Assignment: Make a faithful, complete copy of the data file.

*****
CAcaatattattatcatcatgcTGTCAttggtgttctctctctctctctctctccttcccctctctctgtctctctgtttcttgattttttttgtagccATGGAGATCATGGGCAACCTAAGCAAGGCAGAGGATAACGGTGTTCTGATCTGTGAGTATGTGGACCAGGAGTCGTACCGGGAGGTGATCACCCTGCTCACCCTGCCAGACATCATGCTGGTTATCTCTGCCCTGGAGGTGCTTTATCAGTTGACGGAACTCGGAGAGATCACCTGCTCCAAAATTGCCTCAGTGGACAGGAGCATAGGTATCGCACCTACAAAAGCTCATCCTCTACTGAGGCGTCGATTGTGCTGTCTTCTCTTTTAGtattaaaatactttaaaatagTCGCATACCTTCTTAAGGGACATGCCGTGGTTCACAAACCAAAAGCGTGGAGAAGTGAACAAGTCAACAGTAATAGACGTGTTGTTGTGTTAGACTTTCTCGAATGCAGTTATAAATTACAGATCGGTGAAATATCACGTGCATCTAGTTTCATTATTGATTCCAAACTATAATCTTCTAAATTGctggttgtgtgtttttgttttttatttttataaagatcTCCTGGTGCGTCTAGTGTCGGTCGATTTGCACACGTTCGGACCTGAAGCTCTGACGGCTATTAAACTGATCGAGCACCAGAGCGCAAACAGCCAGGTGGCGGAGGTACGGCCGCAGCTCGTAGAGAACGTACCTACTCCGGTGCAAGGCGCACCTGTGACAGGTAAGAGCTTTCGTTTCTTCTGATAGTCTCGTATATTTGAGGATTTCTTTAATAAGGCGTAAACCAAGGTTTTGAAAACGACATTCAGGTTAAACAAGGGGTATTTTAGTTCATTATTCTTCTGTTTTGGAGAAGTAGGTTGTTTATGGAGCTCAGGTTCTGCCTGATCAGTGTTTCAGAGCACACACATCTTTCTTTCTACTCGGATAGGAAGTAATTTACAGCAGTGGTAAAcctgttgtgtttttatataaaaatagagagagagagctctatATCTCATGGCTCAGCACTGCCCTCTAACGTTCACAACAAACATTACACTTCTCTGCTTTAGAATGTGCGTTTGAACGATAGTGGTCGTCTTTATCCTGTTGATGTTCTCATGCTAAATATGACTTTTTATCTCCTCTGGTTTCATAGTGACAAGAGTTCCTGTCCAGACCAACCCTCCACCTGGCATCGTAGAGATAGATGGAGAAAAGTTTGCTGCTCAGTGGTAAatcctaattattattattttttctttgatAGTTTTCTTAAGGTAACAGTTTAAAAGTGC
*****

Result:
CAcaatattattatcatcatgcTGTCAttggtgttctctctctctctctctctccttcccctctctctgtctctctgtttcttgattttttttgtagccATGGAGATCATGGGCAACCTAAGCAAGGCAGAGGATAACGGTGTTCTGATCTGTGAGTATGTGGACCAGGAGTCGTACCGGGAGGTGATCACCCTGCTCACCCTGCCAGACATCATGCTGGTTATCTCTGCCCTGGAGGTGCTTTATCAGTTGACGGAACTCGGAGAGATCACCTGCTCCAAAATTGCCTCAGTGGACAGGAGCATAGGTATCGCACCTACAAAAGCTCATCCTCTACTGAGGCGTCGATTGTGCTGTCTTCTCTTTTAGtattaaaatactttaaaatagTCGCATACCTTCTTAAGGGACATGCCGTGGTTCACAAACCAAAAGCGTGGAGAAGTGAACAAGTCAACAGTAATAGACGTGTTGTTGTGTTAGACTTTCTCGAATGCAGTTATAAATTACAGATCGGTGAAATATCACGTGCATCTAGTTTCATTATTGATTCCAAACTATAATCTTCTAAATTGctggttgtgtgtttttgttttttatttttataaagatcTCCTGGTGCGTCTAGTGTCGGTCGATTTGCACACGTTCGGACCTGAAGCTCTGACGGCTATTAAACTGATCGAGCACCAGAGCGCAAACAGCCAGGTGGCGGAGGTACGGCCGCAGCTCGTAGAGAACGTACCTACTCCGGTGCAAGGCGCACCTGTGACAGGTAAGAGCTTTCGTTTCTTCTGATAGTCTCGTATATTTGAGGATTTCTTTAATAAGGCGTAAACCAAGGTTTTGAAAACGACATTCAGGTTAAACAAGGGGTATTTTAGTTCATTATTCTTCTGTTTTGGAGAAGTAGGTTGTTTATGGAGCTCAGGTTCTGCCTGATCAGTGTTTCAGAGCACACACATCTTTCTTTCTACTCGGATAGGAAGTAATTTACAGCAGTGGTAAAcctgttgtgtttttatataaaaatagagagagagagctctatATCTCATGGCTCAGCACTGCCCTCTAACGTTCACAACAAACATTACACTTCTCTGCTTTAGAATGTGCGTTTGAACGATAGTGGTCGTCTTTATCCTGTTGATGTTCTCATGCTAAATATGACTTTTTATCTCCTCTGGTTTCATAGTGACAAGAGTTCCTGTCCAGACCAACCCTCCACCTGGCATCGTAGAGATAGATGGAGAAAAGTTTGCTGCTCAGTGGTAAatcctaattattattattttttctttgatAGTTTTCTTAAGGTAACAGTTTAAAAGTGC